"We are always on a journey from darkness to light." -- John O'Donohue*
"If we turn away from darkness on principle, doing everything we can to avoid it because there is simply no telling what it contains, isn't there a chance that what we are running from is God?" -- Barbara Brown Taylor
A few weeks ago, I taught an ESL class for adults, substituting for the teacher for the day. I used to teach math, and so usually substitute for math teachers, not English teachers, but I thought... Why not? I do, after all, love to read and write. Besides, I would have lesson plans to follow. Thankfully, the lesson plans were very thorough and gave us more than enough to do for the three-hour class. It was a lot of fun, too, for the teacher had provided us with many learning games to play to get us thinking of English words and their usage. She also wrote in her lesson plans: "Be open to teachable moments." I'd say, in hindsight, that any time the students got stuck, made mistakes, or had questions, those were teachable moments.
Shortly after this, I finally got around to watching a new television show called "Utopia." It's about 15 very diverse strangers who are confined to an isolated, semi-developed compound for a year and asked to form a cohesive, sustainable community. It's not pretty. Almost immediately, it's clear that these 15 adults are at varying stages of maturity. Some rise to the top, staying out of the fray, and some sink to the bottom, creating the fray, when faced with any sort of opposition or adversity. And others are somewhere in between. These in-betweeners are the ones who make mistakes, but learn from them. They're the one I relate to the most. When one of them asks another, "Are you teachable?" it struck me as a somewhat odd thing to say, but really, when you think about it, that's what's makes it or breaks it in life; and, that's what ultimately distinguishes a child from an adult.
Are you teachable?
None of us are born wise. We are born with a certain level of intelligence, yes, but whether we grow in maturity is something altogether different. That takes, first of all, a will to learn, a desire. Secondly, it takes a readiness to learn, a certain level of mental or physical maturity to begin with. And, thirdly, it takes the ability to learn, the freedom and opportunity to learn. We have to be ready, willing, and able to learn in order to learn. If one of those components isn't in place, we won't learn.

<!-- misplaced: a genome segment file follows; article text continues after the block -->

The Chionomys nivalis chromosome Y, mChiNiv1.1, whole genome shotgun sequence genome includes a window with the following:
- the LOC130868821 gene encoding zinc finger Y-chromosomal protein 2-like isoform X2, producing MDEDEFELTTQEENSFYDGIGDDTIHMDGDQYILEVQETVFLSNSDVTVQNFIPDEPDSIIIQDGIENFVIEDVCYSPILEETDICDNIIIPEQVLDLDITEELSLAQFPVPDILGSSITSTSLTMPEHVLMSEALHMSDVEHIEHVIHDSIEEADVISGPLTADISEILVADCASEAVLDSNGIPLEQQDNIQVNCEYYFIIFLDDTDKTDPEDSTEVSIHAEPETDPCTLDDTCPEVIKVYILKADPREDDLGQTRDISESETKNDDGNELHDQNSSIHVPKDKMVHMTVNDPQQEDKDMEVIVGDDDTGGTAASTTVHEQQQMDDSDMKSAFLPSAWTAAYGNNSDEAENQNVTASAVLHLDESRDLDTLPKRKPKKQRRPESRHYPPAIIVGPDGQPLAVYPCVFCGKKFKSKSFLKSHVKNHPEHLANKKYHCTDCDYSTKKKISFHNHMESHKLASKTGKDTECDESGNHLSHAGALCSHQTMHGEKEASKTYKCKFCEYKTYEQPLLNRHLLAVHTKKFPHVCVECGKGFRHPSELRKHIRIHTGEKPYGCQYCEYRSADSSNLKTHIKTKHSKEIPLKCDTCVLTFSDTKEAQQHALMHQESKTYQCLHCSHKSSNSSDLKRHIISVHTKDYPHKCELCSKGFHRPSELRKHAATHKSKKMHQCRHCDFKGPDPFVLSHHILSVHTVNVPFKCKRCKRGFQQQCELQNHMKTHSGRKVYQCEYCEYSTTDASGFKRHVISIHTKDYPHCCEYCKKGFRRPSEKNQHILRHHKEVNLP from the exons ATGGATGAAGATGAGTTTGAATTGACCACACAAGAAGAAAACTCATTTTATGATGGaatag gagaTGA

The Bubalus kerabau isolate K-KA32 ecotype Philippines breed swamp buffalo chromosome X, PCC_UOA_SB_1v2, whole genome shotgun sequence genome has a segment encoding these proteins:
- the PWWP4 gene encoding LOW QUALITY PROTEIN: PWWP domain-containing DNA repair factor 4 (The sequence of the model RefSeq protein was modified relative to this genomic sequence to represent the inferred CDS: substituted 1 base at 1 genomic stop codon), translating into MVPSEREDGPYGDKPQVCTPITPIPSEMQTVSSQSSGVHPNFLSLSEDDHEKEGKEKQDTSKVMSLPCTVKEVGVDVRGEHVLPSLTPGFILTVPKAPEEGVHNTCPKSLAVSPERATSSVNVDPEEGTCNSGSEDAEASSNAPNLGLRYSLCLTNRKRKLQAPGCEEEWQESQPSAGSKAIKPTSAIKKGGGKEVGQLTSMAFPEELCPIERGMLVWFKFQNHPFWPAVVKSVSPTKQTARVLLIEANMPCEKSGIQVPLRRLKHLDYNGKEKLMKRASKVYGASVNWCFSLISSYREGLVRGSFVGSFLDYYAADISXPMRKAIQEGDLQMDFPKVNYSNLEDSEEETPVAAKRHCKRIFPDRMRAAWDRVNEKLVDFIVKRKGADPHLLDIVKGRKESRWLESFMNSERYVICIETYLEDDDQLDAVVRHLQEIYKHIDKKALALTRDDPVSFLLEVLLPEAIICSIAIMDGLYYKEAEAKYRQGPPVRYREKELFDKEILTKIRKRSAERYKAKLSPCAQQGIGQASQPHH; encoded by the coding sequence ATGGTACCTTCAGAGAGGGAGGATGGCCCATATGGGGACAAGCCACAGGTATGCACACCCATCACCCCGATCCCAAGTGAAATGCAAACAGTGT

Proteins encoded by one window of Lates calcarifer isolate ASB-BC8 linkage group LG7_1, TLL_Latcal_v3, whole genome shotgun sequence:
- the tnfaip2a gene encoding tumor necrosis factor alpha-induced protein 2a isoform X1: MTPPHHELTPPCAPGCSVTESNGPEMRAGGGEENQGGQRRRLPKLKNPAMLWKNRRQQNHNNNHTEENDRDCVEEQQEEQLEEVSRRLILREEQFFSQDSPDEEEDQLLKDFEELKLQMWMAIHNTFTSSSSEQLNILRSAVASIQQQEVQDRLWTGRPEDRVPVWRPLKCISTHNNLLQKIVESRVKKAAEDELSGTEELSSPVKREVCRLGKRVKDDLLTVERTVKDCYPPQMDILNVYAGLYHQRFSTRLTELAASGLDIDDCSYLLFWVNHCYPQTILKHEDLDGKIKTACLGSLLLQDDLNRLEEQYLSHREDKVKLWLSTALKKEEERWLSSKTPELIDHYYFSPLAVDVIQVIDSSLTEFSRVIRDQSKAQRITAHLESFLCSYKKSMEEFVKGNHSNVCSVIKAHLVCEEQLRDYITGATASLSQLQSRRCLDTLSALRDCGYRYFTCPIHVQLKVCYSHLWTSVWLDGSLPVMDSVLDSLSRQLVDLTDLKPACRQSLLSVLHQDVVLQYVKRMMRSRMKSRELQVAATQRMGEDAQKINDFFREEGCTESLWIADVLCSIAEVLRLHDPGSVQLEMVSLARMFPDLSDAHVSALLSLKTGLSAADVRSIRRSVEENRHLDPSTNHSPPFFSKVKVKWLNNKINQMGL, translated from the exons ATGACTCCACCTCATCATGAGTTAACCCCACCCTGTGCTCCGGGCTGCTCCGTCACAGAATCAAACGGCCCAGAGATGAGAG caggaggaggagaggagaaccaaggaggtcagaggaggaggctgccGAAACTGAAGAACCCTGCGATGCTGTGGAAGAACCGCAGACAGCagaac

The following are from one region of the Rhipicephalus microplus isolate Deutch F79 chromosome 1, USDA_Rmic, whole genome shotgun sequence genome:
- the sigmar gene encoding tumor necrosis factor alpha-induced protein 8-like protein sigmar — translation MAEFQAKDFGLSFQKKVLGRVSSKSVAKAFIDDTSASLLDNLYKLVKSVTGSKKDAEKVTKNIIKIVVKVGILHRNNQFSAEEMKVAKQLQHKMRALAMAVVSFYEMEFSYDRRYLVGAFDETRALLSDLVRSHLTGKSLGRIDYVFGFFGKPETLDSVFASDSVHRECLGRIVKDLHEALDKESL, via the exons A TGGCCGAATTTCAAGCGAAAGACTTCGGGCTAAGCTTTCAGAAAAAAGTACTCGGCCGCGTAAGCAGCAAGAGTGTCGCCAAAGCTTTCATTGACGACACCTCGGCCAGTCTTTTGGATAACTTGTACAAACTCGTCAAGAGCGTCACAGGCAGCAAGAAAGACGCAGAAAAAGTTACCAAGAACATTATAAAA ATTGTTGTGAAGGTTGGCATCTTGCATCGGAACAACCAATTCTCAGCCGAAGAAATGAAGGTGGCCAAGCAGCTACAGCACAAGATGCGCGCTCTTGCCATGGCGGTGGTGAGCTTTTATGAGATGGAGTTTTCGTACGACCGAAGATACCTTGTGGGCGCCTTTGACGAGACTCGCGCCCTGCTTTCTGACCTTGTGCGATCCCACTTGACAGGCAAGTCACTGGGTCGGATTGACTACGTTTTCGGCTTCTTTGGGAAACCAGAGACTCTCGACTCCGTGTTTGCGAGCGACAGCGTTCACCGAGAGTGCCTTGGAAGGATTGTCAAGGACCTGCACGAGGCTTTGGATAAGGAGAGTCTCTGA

Having the freedom and opportunity to learn is not always up to us. Having the desire to learn is a part of our personality, and differs from person to person. For example, I, for one, have no desire to learn about cars, and never have, so it's not too surprising that I know very little about cars. On the other hand, I have a great desire to learn about God, and have throughout my life.
So, I wonder why has it taken me so long to learn about God. I've written before about how, although I've gone to church for as long as I can remember, for most of my life, my understanding of God grew only in rare moments of crisis. It wasn't until I was thirty-six years old that I started asking questions about God, and even then those questions came slowly. Why did it take so long for me to start asking questions? The desire to know God was there from an early age. The opportunity was there, as well. But clearly something was missing. Was it just that I had to be at a certain level of maturity?